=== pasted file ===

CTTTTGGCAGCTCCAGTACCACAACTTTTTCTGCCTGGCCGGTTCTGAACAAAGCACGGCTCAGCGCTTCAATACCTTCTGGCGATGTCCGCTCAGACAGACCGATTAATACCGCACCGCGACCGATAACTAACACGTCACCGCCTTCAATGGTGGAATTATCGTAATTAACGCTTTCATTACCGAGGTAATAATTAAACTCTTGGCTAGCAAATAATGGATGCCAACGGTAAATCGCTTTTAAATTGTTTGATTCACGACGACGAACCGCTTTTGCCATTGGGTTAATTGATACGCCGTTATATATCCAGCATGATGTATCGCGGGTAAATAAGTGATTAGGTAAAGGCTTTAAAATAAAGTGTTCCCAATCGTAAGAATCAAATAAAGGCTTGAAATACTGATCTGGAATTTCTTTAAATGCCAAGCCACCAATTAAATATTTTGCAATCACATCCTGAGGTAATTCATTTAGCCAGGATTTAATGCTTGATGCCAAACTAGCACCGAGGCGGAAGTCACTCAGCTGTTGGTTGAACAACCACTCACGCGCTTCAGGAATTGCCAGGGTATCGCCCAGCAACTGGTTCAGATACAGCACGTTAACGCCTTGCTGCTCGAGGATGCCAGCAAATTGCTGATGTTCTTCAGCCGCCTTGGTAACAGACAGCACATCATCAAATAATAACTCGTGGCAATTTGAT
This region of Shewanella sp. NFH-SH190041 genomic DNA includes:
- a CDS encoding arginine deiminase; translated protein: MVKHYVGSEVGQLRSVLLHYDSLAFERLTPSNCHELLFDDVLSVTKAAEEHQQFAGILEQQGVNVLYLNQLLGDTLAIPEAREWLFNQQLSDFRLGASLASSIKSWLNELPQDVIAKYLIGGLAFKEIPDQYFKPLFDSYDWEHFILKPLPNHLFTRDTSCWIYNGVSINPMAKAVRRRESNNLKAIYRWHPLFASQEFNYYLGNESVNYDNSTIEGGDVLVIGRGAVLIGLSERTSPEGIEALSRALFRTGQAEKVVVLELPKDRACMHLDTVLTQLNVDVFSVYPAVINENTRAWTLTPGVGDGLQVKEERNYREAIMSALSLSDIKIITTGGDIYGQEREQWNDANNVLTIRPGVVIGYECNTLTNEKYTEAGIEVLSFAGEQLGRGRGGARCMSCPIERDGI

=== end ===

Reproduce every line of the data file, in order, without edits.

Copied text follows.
CTTTTGGCAGCTCCAGTACCACAACTTTTTCTGCCTGGCCGGTTCTGAACAAAGCACGGCTCAGCGCTTCAATACCTTCTGGCGATGTCCGCTCAGACAGACCGATTAATACCGCACCGCGACCGATAACTAACACGTCACCGCCTTCAATGGTGGAATTATCGTAATTAACGCTTTCATTACCGAGGTAATAATTAAACTCTTGGCTAGCAAATAATGGATGCCAACGGTAAATCGCTTTTAAATTGTTTGATTCACGACGACGAACCGCTTTTGCCATTGGGTTAATTGATACGCCGTTATATATCCAGCATGATGTATCGCGGGTAAATAAGTGATTAGGTAAAGGCTTTAAAATAAAGTGTTCCCAATCGTAAGAATCAAATAAAGGCTTGAAATACTGATCTGGAATTTCTTTAAATGCCAAGCCACCAATTAAATATTTTGCAATCACATCCTGAGGTAATTCATTTAGCCAGGATTTAATGCTTGATGCCAAACTAGCACCGAGGCGGAAGTCACTCAGCTGTTGGTTGAACAACCACTCACGCGCTTCAGGAATTGCCAGGGTATCGCCCAGCAACTGGTTCAGATACAGCACGTTAACGCCTTGCTGCTCGAGGATGCCAGCAAATTGCTGATGTTCTTCAGCCGCCTTGGTAACAGACAGCACATCATCAAATAATAACTCGTGGCAATTTGAT
This region of Shewanella sp. NFH-SH190041 genomic DNA includes:
- a CDS encoding arginine deiminase; translated protein: MVKHYVGSEVGQLRSVLLHYDSLAFERLTPSNCHELLFDDVLSVTKAAEEHQQFAGILEQQGVNVLYLNQLLGDTLAIPEAREWLFNQQLSDFRLGASLASSIKSWLNELPQDVIAKYLIGGLAFKEIPDQYFKPLFDSYDWEHFILKPLPNHLFTRDTSCWIYNGVSINPMAKAVRRRESNNLKAIYRWHPLFASQEFNYYLGNESVNYDNSTIEGGDVLVIGRGAVLIGLSERTSPEGIEALSRALFRTGQAEKVVVLELPKDRACMHLDTVLTQLNVDVFSVYPAVINENTRAWTLTPGVGDGLQVKEERNYREAIMSALSLSDIKIITTGGDIYGQEREQWNDANNVLTIRPGVVIGYECNTLTNEKYTEAGIEVLSFAGEQLGRGRGGARCMSCPIERDGI